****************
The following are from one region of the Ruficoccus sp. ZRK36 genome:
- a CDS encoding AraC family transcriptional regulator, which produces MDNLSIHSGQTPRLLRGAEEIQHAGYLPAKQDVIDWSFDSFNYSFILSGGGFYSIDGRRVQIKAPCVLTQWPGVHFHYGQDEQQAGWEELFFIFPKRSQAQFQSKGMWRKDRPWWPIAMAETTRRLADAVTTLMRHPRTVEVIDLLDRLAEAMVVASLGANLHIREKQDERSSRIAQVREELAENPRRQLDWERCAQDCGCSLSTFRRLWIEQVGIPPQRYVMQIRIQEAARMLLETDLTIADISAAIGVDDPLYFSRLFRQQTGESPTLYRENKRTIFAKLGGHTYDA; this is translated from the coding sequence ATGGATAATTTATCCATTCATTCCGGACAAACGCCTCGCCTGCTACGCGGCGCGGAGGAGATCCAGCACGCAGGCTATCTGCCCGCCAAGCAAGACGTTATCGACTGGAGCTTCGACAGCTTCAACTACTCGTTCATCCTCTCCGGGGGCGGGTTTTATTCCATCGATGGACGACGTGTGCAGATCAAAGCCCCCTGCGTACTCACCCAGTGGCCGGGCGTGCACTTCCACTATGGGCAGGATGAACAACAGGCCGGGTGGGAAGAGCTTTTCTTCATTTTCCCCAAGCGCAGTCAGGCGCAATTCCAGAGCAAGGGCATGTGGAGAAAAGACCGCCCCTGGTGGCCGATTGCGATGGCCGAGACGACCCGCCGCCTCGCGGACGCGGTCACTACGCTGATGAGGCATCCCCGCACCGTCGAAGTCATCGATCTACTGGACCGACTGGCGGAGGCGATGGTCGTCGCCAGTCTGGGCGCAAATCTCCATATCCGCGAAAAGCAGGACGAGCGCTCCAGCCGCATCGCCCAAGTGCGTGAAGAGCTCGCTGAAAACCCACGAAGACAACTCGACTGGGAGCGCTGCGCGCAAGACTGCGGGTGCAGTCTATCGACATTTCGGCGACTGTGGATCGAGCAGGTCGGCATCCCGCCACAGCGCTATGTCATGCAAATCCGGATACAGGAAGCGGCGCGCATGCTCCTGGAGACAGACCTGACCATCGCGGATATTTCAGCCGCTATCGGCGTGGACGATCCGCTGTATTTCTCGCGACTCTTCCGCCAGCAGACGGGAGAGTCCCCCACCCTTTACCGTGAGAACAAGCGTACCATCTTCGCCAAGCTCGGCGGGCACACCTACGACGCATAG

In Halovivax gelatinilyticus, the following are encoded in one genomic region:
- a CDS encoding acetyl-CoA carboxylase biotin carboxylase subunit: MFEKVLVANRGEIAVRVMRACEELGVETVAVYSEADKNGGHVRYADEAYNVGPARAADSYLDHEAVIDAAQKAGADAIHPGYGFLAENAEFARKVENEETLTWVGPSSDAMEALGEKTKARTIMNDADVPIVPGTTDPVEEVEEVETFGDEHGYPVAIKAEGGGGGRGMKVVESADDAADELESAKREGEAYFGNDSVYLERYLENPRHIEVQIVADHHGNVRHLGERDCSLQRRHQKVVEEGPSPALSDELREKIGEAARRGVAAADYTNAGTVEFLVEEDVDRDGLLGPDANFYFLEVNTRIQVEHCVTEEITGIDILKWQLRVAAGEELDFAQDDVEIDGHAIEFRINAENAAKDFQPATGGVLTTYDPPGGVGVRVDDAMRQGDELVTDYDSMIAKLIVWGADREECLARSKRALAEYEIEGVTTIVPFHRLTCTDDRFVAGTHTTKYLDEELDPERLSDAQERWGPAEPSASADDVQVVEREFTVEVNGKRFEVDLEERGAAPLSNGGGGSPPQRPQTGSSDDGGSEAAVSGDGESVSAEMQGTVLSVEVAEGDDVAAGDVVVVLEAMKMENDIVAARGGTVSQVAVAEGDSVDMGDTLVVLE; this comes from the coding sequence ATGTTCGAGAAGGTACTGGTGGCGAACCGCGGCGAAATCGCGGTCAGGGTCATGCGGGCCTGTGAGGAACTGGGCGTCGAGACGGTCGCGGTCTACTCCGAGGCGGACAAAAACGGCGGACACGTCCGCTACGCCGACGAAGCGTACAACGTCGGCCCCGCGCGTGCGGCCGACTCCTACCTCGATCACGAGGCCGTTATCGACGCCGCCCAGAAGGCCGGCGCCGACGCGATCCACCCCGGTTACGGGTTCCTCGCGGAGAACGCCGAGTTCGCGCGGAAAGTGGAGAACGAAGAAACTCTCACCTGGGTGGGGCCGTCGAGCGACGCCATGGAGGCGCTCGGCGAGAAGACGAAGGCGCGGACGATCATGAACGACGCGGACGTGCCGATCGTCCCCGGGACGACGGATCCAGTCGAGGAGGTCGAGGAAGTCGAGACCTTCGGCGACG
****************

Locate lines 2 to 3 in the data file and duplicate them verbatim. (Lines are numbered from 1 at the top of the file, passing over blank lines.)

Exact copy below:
- a CDS encoding AraC family transcriptional regulator, which produces MDNLSIHSGQTPRLLRGAEEIQHAGYLPAKQDVIDWSFDSFNYSFILSGGGFYSIDGRRVQIKAPCVLTQWPGVHFHYGQDEQQAGWEELFFIFPKRSQAQFQSKGMWRKDRPWWPIAMAETTRRLADAVTTLMRHPRTVEVIDLLDRLAEAMVVASLGANLHIREKQDERSSRIAQVREELAENPRRQLDWERCAQDCGCSLSTFRRLWIEQVGIPPQRYVMQIRIQEAARMLLETDLTIADISAAIGVDDPLYFSRLFRQQTGESPTLYRENKRTIFAKLGGHTYDA; this is translated from the coding sequence ATGGATAATTTATCCATTCATTCCGGACAAACGCCTCGCCTGCTACGCGGCGCGGAGGAGATCCAGCACGCAGGCTATCTGCCCGCCAAGCAAGACGTTATCGACTGGAGCTTCGACAGCTTCAACTACTCGTTCATCCTCTCCGGGGGCGGGTTTTATTCCATCGATGGACGACGTGTGCAGATCAAAGCCCCCTGCGTACTCACCCAGTGGCCGGGCGTGCACTTCCACTATGGGCAGGATGAACAACAGGCCGGGTGGGAAGAGCTTTTCTTCATTTTCCCCAAGCGCAGTCAGGCGCAATTCCAGAGCAAGGGCATGTGGAGAAAAGACCGCCCCTGGTGGCCGATTGCGATGGCCGAGACGACCCGCCGCCTCGCGGACGCGGTCACTACGCTGATGAGGCATCCCCGCACCGTCGAAGTCATCGATCTACTGGACCGACTGGCGGAGGCGATGGTCGTCGCCAGTCTGGGCGCAAATCTCCATATCCGCGAAAAGCAGGACGAGCGCTCCAGCCGCATCGCCCAAGTGCGTGAAGAGCTCGCTGAAAACCCACGAAGACAACTCGACTGGGAGCGCTGCGCGCAAGACTGCGGGTGCAGTCTATCGACATTTCGGCGACTGTGGATCGAGCAGGTCGGCATCCCGCCACAGCGCTATGTCATGCAAATCCGGATACAGGAAGCGGCGCGCATGCTCCTGGAGACAGACCTGACCATCGCGGATATTTCAGCCGCTATCGGCGTGGACGATCCGCTGTATTTCTCGCGACTCTTCCGCCAGCAGACGGGAGAGTCCCCCACCCTTTACCGTGAGAACAAGCGTACCATCTTCGCCAAGCTCGGCGGGCACACCTACGACGCATAG

In Halovivax gelatinilyticus, the following are encoded in one genomic region: